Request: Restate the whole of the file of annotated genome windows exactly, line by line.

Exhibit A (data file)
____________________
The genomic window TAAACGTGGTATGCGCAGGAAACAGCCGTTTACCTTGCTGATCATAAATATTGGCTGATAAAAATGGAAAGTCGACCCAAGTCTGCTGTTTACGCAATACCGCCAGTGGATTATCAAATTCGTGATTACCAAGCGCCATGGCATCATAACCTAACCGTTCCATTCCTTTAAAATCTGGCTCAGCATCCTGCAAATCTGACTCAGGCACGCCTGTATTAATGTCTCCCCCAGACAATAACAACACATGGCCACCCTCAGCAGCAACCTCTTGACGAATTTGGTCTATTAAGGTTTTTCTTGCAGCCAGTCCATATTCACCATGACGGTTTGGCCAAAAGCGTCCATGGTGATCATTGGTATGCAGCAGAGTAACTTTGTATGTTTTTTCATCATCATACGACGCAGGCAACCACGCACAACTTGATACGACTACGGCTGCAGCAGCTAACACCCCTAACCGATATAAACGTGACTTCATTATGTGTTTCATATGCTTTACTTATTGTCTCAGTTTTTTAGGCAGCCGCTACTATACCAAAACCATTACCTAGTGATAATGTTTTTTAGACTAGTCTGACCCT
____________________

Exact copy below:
The genomic window TAAACGTGGTATGCGCAGGAAACAGCCGTTTACCTTGCTGATCATAAATATTGGCTGATAAAAATGGAAAGTCGACCCAAGTCTGCTGTTTACGCAATACCGCCAGTGGATTATCAAATTCGTGATTACCAAGCGCCATGGCATCATAACCTAACCGTTCCATTCCTTTAAAATCTGGCTCAGCATCCTGCAAATCTGACTCAGGCACGCCTGTATTAATGTCTCCCCCAGACAATAACAACACATGGCCACCCTCAGCAGCAACCTCTTGACGAATTTGGTCTATTAAGGTTTTTCTTGCAGCCAGTCCATATTCACCATGACGGTTTGGCCAAAAGCGTCCATGGTGATCATTGGTATGCAGCAGAGTAACTTTGTATGTTTTTTCATCATCATACGACGCAGGCAACCACGCACAACTTGATACGACTACGGCTGCAGCAGCTAACACCCCTAACCGATATAAACGTGACTTCATTATGTGTTTCATATGCTTTACTTATTGTCTCAGTTTTTTAGGCAGCCGCTACTATACCAAAACCATTACCTAGTGATAATGTTTTTTAGACTAGTCTGACCCT